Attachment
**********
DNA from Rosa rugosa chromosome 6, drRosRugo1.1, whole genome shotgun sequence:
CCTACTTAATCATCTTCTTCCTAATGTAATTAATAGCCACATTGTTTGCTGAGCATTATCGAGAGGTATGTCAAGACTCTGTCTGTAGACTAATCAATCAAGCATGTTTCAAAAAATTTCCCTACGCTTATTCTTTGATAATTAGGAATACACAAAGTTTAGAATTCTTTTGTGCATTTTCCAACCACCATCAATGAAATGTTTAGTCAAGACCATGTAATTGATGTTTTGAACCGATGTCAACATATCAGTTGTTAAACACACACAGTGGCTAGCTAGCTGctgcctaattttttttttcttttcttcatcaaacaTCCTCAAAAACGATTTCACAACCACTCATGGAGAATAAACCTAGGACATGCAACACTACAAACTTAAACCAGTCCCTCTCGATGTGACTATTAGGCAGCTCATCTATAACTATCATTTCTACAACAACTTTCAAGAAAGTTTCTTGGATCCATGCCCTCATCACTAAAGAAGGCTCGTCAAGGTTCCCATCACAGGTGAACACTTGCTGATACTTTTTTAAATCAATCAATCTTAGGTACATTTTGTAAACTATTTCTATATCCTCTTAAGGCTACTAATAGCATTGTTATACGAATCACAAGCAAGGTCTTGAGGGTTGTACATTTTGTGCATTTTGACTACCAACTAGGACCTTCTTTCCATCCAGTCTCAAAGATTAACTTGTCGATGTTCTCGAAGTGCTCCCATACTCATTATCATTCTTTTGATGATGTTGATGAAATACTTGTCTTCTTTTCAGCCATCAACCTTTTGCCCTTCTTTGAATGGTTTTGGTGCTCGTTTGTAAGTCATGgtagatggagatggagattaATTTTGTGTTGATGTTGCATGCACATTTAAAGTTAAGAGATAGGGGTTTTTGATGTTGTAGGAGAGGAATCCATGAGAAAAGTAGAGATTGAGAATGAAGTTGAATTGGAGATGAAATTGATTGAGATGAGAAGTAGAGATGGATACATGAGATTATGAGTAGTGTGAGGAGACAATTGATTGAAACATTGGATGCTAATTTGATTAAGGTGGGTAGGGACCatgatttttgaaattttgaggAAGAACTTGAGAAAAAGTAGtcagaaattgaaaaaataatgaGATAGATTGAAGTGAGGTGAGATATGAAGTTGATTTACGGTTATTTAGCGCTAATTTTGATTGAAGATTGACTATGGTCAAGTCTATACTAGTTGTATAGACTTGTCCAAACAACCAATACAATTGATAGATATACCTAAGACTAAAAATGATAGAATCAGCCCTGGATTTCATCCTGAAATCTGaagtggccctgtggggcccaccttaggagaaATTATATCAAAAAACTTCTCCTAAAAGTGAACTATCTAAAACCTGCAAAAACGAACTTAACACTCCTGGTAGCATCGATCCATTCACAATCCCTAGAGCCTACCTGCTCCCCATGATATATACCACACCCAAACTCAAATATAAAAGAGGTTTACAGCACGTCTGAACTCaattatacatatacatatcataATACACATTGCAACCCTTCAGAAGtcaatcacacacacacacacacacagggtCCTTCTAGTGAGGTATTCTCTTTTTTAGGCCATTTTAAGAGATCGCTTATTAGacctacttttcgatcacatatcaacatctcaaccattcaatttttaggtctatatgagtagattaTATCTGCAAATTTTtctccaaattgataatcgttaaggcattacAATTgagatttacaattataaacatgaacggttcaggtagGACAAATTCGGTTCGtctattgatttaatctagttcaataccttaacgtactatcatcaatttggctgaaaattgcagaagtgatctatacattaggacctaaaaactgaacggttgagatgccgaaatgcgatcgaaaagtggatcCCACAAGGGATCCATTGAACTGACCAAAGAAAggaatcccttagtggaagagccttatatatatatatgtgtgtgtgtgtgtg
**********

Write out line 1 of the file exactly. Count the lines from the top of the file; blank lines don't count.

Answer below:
DNA from Rosa rugosa chromosome 6, drRosRugo1.1, whole genome shotgun sequence: